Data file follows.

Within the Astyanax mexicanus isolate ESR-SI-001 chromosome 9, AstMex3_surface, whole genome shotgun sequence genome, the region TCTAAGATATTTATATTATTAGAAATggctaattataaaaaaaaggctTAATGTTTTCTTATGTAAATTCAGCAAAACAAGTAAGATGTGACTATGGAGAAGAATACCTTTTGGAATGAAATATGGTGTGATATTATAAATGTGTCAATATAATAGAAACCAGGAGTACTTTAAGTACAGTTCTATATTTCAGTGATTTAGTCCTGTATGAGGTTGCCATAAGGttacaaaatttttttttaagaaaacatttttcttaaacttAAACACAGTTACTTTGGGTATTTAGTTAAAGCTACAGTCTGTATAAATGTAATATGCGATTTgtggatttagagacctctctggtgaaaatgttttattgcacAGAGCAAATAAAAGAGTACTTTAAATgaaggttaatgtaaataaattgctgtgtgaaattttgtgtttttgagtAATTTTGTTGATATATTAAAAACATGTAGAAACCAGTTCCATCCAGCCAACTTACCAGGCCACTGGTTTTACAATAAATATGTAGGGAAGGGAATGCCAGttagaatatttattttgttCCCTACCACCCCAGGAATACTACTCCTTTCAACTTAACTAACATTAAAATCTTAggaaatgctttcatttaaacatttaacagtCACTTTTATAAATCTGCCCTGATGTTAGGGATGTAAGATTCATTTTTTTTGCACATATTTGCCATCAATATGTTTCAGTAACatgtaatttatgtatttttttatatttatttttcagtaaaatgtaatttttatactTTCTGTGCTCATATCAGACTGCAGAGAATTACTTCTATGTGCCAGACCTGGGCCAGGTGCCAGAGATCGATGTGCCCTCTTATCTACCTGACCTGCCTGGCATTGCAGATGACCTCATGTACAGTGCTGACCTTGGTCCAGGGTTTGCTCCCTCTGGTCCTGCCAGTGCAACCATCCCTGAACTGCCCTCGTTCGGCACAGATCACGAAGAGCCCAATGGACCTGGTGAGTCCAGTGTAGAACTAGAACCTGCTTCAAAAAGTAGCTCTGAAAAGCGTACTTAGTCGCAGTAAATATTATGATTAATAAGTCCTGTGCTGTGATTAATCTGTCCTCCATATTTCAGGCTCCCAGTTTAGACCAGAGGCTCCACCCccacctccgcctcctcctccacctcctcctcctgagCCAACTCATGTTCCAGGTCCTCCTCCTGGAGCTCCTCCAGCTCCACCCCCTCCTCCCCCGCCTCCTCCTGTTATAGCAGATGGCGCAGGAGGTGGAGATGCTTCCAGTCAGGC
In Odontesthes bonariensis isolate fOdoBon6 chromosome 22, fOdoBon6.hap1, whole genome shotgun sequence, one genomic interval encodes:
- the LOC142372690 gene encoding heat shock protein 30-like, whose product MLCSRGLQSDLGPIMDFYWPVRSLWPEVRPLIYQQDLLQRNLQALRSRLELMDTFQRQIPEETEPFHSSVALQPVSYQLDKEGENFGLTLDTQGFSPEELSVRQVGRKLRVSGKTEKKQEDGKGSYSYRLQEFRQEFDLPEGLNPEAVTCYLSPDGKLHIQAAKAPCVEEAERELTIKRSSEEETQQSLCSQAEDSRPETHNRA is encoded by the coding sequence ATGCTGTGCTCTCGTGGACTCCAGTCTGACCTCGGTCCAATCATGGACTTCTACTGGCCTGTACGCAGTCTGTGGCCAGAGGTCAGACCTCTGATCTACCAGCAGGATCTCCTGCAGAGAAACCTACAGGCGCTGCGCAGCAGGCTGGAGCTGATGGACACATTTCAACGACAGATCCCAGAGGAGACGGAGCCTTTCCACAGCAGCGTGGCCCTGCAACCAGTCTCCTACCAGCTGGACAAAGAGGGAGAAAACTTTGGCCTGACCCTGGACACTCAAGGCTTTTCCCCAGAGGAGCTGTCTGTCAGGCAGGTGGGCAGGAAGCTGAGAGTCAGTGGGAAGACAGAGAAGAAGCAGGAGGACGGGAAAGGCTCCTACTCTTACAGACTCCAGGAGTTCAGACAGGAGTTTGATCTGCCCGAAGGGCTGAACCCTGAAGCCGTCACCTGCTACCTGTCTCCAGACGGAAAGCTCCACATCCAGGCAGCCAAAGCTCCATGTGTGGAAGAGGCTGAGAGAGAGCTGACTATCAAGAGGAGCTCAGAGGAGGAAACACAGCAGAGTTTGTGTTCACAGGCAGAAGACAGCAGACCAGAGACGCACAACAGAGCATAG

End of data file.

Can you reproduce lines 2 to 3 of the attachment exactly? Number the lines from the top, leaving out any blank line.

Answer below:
In Odontesthes bonariensis isolate fOdoBon6 chromosome 22, fOdoBon6.hap1, whole genome shotgun sequence, one genomic interval encodes:
- the LOC142372690 gene encoding heat shock protein 30-like, whose product MLCSRGLQSDLGPIMDFYWPVRSLWPEVRPLIYQQDLLQRNLQALRSRLELMDTFQRQIPEETEPFHSSVALQPVSYQLDKEGENFGLTLDTQGFSPEELSVRQVGRKLRVSGKTEKKQEDGKGSYSYRLQEFRQEFDLPEGLNPEAVTCYLSPDGKLHIQAAKAPCVEEAERELTIKRSSEEETQQSLCSQAEDSRPETHNRA is encoded by the coding sequence ATGCTGTGCTCTCGTGGACTCCAGTCTGACCTCGGTCCAATCATGGACTTCTACTGGCCTGTACGCAGTCTGTGGCCAGAGGTCAGACCTCTGATCTACCAGCAGGATCTCCTGCAGAGAAACCTACAGGCGCTGCGCAGCAGGCTGGAGCTGATGGACACATTTCAACGACAGATCCCAGAGGAGACGGAGCCTTTCCACAGCAGCGTGGCCCTGCAACCAGTCTCCTACCAGCTGGACAAAGAGGGAGAAAACTTTGGCCTGACCCTGGACACTCAAGGCTTTTCCCCAGAGGAGCTGTCTGTCAGGCAGGTGGGCAGGAAGCTGAGAGTCAGTGGGAAGACAGAGAAGAAGCAGGAGGACGGGAAAGGCTCCTACTCTTACAGACTCCAGGAGTTCAGACAGGAGTTTGATCTGCCCGAAGGGCTGAACCCTGAAGCCGTCACCTGCTACCTGTCTCCAGACGGAAAGCTCCACATCCAGGCAGCCAAAGCTCCATGTGTGGAAGAGGCTGAGAGAGAGCTGACTATCAAGAGGAGCTCAGAGGAGGAAACACAGCAGAGTTTGTGTTCACAGGCAGAAGACAGCAGACCAGAGACGCACAACAGAGCATAG